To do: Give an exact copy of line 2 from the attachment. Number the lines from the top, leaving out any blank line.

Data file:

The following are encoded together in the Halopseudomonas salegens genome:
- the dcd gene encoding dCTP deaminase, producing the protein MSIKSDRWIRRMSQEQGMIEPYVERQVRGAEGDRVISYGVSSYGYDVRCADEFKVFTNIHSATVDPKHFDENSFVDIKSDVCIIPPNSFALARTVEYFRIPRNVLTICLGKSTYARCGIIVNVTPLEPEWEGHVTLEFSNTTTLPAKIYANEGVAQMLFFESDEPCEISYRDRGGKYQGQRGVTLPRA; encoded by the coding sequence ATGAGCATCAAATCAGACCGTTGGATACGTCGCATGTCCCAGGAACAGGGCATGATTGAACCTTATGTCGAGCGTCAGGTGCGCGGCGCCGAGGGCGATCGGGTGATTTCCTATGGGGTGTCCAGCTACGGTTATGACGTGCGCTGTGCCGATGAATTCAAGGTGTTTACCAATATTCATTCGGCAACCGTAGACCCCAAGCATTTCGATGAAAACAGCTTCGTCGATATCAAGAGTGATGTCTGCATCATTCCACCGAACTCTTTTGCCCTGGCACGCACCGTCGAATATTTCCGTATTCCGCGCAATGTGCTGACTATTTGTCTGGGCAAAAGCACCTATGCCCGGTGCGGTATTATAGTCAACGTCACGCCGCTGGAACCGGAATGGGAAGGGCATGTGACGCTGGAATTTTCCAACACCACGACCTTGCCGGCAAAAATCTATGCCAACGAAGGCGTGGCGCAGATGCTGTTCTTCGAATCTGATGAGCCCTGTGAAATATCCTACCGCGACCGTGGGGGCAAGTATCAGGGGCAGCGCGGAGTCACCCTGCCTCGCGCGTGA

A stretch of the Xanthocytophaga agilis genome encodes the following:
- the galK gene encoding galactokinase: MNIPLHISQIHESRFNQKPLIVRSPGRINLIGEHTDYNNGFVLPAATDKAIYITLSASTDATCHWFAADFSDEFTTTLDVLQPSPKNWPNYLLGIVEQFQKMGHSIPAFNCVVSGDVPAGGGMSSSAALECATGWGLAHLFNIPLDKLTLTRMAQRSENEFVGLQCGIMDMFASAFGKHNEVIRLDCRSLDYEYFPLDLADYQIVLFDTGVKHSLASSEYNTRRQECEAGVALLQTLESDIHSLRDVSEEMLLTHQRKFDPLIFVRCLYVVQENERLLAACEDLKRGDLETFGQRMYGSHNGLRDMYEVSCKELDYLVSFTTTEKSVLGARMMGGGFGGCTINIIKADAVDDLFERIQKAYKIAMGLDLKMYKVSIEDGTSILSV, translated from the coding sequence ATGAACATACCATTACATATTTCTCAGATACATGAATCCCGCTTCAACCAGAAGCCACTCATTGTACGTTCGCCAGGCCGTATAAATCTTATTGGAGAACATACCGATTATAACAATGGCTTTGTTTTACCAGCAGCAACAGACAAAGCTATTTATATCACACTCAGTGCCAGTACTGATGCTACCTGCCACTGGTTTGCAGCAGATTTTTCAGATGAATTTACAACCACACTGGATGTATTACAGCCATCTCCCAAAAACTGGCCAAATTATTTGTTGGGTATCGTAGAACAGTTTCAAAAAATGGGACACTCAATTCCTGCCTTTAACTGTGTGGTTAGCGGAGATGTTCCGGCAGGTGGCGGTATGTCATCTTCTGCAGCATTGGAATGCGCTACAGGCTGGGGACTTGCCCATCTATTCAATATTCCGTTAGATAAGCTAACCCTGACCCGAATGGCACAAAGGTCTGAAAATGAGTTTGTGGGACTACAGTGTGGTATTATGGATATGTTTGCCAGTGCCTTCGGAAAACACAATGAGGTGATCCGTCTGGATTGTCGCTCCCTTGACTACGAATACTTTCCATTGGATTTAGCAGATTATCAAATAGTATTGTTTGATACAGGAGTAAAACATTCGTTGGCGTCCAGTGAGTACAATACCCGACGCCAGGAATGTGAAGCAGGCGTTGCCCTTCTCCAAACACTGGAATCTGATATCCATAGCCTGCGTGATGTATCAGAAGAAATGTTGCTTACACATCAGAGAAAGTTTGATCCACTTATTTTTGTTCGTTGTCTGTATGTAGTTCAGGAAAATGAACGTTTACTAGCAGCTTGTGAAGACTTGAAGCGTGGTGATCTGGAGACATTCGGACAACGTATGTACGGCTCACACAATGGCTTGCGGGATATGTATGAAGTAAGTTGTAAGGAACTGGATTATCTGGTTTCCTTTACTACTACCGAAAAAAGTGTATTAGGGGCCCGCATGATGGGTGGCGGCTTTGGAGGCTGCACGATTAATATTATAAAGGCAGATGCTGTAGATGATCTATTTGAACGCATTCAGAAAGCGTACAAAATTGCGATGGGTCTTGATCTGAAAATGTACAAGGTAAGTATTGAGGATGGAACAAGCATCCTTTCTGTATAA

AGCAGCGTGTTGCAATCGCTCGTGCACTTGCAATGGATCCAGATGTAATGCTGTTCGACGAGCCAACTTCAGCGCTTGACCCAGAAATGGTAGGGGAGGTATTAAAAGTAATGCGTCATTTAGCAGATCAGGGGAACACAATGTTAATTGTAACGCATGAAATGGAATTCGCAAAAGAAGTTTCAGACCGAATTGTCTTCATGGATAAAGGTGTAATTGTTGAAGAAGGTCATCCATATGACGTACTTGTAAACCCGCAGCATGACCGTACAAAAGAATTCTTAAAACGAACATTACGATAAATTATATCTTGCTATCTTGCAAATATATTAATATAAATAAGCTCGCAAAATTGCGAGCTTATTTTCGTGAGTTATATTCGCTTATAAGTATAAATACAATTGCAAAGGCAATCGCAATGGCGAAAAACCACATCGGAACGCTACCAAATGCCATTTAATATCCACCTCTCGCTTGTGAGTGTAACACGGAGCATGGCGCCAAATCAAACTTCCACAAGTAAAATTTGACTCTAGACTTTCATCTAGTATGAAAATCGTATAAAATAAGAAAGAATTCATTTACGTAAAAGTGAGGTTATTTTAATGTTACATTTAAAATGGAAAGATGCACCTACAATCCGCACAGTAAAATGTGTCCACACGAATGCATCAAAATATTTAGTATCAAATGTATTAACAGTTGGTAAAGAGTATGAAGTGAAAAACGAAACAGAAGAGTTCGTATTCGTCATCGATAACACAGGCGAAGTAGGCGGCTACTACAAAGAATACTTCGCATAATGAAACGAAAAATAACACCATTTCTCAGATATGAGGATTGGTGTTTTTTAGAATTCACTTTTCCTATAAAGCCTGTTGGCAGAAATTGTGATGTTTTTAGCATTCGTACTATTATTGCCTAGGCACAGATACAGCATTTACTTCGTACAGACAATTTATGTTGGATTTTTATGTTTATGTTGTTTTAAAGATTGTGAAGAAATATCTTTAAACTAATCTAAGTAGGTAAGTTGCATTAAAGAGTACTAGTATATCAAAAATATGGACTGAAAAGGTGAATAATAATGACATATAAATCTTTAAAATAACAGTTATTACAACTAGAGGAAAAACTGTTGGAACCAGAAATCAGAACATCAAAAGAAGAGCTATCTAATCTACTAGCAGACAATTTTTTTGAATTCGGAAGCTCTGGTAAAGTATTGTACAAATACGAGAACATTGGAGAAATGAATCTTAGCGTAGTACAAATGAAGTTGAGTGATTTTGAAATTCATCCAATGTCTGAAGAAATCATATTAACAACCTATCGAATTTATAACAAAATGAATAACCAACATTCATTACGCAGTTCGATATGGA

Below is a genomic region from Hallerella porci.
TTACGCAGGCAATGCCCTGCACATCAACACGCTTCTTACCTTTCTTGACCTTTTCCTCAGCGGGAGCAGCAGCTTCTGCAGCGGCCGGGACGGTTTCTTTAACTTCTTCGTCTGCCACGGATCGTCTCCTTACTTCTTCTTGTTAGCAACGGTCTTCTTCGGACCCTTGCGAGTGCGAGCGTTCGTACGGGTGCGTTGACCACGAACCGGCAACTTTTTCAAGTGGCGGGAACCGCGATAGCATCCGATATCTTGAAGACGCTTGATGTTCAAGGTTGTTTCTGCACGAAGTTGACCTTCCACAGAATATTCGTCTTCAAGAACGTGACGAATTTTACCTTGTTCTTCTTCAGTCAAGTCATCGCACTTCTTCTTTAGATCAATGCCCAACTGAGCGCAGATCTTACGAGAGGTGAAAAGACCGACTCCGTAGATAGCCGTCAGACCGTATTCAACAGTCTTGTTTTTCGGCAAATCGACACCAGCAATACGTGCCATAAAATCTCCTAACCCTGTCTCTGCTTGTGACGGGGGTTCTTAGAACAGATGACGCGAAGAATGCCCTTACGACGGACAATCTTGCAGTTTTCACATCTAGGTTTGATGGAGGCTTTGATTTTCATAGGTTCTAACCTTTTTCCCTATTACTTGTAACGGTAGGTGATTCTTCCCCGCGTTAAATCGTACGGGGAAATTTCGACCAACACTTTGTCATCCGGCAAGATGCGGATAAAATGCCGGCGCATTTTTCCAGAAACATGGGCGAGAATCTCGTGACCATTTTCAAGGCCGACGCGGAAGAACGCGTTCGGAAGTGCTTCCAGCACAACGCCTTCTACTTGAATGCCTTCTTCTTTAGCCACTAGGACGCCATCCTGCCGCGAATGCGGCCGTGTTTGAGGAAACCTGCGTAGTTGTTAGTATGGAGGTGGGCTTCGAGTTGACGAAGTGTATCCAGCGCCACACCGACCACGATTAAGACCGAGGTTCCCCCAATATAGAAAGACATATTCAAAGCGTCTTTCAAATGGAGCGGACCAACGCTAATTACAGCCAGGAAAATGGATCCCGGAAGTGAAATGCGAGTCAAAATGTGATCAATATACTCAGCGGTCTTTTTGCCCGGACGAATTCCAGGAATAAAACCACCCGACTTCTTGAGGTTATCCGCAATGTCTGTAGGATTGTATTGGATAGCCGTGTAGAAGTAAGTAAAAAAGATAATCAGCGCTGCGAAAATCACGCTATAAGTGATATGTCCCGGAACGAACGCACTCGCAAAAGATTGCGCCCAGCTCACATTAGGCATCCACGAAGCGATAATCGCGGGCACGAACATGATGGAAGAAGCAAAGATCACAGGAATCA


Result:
- the dcd gene encoding dCTP deaminase, producing the protein MSIKSDRWIRRMSQEQGMIEPYVERQVRGAEGDRVISYGVSSYGYDVRCADEFKVFTNIHSATVDPKHFDENSFVDIKSDVCIIPPNSFALARTVEYFRIPRNVLTICLGKSTYARCGIIVNVTPLEPEWEGHVTLEFSNTTTLPAKIYANEGVAQMLFFESDEPCEISYRDRGGKYQGQRGVTLPRA; encoded by the coding sequence ATGAGCATCAAATCAGACCGTTGGATACGTCGCATGTCCCAGGAACAGGGCATGATTGAACCTTATGTCGAGCGTCAGGTGCGCGGCGCCGAGGGCGATCGGGTGATTTCCTATGGGGTGTCCAGCTACGGTTATGACGTGCGCTGTGCCGATGAATTCAAGGTGTTTACCAATATTCATTCGGCAACCGTAGACCCCAAGCATTTCGATGAAAACAGCTTCGTCGATATCAAGAGTGATGTCTGCATCATTCCACCGAACTCTTTTGCCCTGGCACGCACCGTCGAATATTTCCGTATTCCGCGCAATGTGCTGACTATTTGTCTGGGCAAAAGCACCTATGCCCGGTGCGGTATTATAGTCAACGTCACGCCGCTGGAACCGGAATGGGAAGGGCATGTGACGCTGGAATTTTCCAACACCACGACCTTGCCGGCAAAAATCTATGCCAACGAAGGCGTGGCGCAGATGCTGTTCTTCGAATCTGATGAGCCCTGTGAAATATCCTACCGCGACCGTGGGGGCAAGTATCAGGGGCAGCGCGGAGTCACCCTGCCTCGCGCGTGA